There were a few raised eyebrows last week when I suggested that 2017 had been a quiet year for FB Chain. It is amazing to think that at this point last year we were just about to start the relocation to our new building, and as I write this, it feels like it’s been our home for years. At the beginning of each year I suggest that everyone keep a list of key achievements during the year – this helps when the boss says something stupid like it has been a 'quiet year' or when things are not going to plan, a quick reality check on what has been achieved that can help to lift the spirts.
This is me giving my colleague Thomas Wagner a small gift to mark the fact that he has worked for FB in Austria and Germany for over 25 years.
I get to do some great things as MD of FB Chain and I enjoy almost every element of my job but this month I had to do one of the hardest things in my 7 years in charge – tell the team that our colleague Amanda Ward had passed away just 3 month since she was diagnosed as having Motor Neurone Disease. She was well thought of by our customers and one of them gave me some good advice: “Draw strength and comfort from your memories”. So I thought this month I would share a few Amanda stories.
MD Peter Church asks the question: ‘Should we give customers what they want or only what they need?’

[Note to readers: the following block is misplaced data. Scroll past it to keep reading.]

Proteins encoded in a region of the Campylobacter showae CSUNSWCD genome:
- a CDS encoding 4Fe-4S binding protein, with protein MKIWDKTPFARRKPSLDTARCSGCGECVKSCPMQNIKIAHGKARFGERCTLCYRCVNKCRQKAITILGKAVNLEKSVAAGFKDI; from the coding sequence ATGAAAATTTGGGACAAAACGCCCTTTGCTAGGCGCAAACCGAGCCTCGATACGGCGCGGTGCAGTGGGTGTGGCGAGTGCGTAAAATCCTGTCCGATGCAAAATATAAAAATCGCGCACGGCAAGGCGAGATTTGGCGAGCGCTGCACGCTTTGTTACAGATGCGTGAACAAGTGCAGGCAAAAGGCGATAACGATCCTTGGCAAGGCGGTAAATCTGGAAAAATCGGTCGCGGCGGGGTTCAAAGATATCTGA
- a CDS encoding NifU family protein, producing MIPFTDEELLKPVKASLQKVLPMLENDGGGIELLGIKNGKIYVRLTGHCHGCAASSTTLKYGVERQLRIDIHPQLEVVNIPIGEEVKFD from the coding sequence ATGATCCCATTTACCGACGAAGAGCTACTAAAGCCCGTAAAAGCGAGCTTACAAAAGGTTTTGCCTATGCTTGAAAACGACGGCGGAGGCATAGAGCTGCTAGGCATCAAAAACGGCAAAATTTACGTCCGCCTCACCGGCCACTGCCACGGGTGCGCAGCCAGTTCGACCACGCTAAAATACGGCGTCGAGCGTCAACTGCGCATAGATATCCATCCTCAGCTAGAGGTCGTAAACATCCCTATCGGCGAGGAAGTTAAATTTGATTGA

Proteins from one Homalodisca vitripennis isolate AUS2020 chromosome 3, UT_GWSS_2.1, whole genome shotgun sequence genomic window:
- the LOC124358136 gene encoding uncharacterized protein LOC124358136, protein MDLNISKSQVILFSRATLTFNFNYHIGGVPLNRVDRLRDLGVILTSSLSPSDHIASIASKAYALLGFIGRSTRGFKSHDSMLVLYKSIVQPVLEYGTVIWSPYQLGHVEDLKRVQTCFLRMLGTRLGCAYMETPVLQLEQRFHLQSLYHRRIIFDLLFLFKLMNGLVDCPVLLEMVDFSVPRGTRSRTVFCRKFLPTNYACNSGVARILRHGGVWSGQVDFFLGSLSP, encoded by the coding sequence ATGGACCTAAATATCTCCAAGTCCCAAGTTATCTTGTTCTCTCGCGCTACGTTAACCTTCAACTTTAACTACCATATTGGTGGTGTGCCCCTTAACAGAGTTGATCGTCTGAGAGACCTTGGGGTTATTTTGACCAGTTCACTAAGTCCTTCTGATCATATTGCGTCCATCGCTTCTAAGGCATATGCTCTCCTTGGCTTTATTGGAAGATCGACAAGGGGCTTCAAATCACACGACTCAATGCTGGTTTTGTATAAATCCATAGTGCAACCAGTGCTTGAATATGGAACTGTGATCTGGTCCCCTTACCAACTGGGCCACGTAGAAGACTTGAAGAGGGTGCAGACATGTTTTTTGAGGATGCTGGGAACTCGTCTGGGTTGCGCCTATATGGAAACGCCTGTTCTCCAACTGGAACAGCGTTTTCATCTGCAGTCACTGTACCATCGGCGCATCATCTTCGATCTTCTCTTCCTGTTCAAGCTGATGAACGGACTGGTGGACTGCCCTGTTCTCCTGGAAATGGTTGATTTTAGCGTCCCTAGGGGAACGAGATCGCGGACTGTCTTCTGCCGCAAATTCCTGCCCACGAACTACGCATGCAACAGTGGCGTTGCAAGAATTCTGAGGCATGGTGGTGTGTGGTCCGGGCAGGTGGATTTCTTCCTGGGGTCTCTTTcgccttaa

MD Peter Church reflects on what he’s learnt from FB Chain’s recent moving experience, and how others can avoid the potential headaches.
The end of the year is always a reflective time but with the recent completion of FB Chain’s new premises, MD Peter Church has been thinking about what has been achieved in the last few years.
As Team GB returns from Brazil and the dust on the Summer Olympics begins to settle, our MD Peter Church reflects on what businesses can learn from the greatest athletes on earth.
I am about to break a golden rule I was given as a young salesman: never discuss politics, religion or sex with customers. Before you get too excited, this blog isn’t about sex; it’s about the importance of taking up a clear position and sticking to it.
As a purchaser of steel I have always paid attention to news about the UK and global steel markets. We are competing with many international chain companies and supplying a number of companies that want us to be globally competitive; we also have a good level of export sales. But with steel making up a significant part of our cost, it is important that our purchasing does not put us at too much of a disadvantage. A few years ago we unsuccessfully attempted to buy from Tata Steel; in the end we could not agree on something that worked commercially.
When I was young all my friends’ parents worked in Letchworth Garden City – and almost all of them for just four companies. My father worked for the same company for 40 years before he retired. These days people are more mobile and have the potential to change jobs regularly so building staff loyalty is a challenge for many businesses.